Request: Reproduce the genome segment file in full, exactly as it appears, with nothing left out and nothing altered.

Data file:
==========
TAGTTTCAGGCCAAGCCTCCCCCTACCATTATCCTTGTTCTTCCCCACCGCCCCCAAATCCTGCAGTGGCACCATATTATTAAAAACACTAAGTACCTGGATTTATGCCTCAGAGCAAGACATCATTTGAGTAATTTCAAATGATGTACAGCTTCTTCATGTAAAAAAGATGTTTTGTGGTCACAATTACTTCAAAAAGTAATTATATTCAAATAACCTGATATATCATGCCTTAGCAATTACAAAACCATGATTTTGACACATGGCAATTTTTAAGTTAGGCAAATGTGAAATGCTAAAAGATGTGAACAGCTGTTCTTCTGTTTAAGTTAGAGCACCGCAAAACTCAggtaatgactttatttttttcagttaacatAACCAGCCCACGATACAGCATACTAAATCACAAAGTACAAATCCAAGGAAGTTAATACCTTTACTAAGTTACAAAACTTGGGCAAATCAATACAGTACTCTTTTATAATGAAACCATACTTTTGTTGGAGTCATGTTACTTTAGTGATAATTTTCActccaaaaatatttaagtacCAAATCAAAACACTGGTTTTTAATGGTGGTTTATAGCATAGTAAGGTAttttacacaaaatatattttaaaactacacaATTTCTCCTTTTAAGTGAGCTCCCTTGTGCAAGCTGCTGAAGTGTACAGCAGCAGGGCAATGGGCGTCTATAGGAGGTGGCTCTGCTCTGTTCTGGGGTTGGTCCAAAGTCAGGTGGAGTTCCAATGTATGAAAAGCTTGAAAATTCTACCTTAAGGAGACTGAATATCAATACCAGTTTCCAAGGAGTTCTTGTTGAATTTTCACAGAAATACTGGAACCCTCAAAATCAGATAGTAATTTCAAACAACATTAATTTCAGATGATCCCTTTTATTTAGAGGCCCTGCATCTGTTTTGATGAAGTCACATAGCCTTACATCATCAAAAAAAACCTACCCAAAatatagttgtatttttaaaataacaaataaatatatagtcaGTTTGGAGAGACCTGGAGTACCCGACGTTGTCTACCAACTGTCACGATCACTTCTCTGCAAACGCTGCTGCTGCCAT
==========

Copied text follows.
TAGTTTCAGGCCAAGCCTCCCCCTACCATTATCCTTGTTCTTCCCCACCGCCCCCAAATCCTGCAGTGGCACCATATTATTAAAAACACTAAGTACCTGGATTTATGCCTCAGAGCAAGACATCATTTGAGTAATTTCAAATGATGTACAGCTTCTTCATGTAAAAAAGATGTTTTGTGGTCACAATTACTTCAAAAAGTAATTATATTCAAATAACCTGATATATCATGCCTTAGCAATTACAAAACCATGATTTTGACACATGGCAATTTTTAAGTTAGGCAAATGTGAAATGCTAAAAGATGTGAACAGCTGTTCTTCTGTTTAAGTTAGAGCACCGCAAAACTCAggtaatgactttatttttttcagttaacatAACCAGCCCACGATACAGCATACTAAATCACAAAGTACAAATCCAAGGAAGTTAATACCTTTACTAAGTTACAAAACTTGGGCAAATCAATACAGTACTCTTTTATAATGAAACCATACTTTTGTTGGAGTCATGTTACTTTAGTGATAATTTTCActccaaaaatatttaagtacCAAATCAAAACACTGGTTTTTAATGGTGGTTTATAGCATAGTAAGGTAttttacacaaaatatattttaaaactacacaATTTCTCCTTTTAAGTGAGCTCCCTTGTGCAAGCTGCTGAAGTGTACAGCAGCAGGGCAATGGGCGTCTATAGGAGGTGGCTCTGCTCTGTTCTGGGGTTGGTCCAAAGTCAGGTGGAGTTCCAATGTATGAAAAGCTTGAAAATTCTACCTTAAGGAGACTGAATATCAATACCAGTTTCCAAGGAGTTCTTGTTGAATTTTCACAGAAATACTGGAACCCTCAAAATCAGATAGTAATTTCAAACAACATTAATTTCAGATGATCCCTTTTATTTAGAGGCCCTGCATCTGTTTTGATGAAGTCACATAGCCTTACATCATCAAAAAAAACCTACCCAAAatatagttgtatttttaaaataacaaataaatatatagtcaGTTTGGAGAGACCTGGAGTACCCGACGTTGTCTACCAACTGTCACGATCACTTCTCTGCAAACGCTGCTGCTGCCAT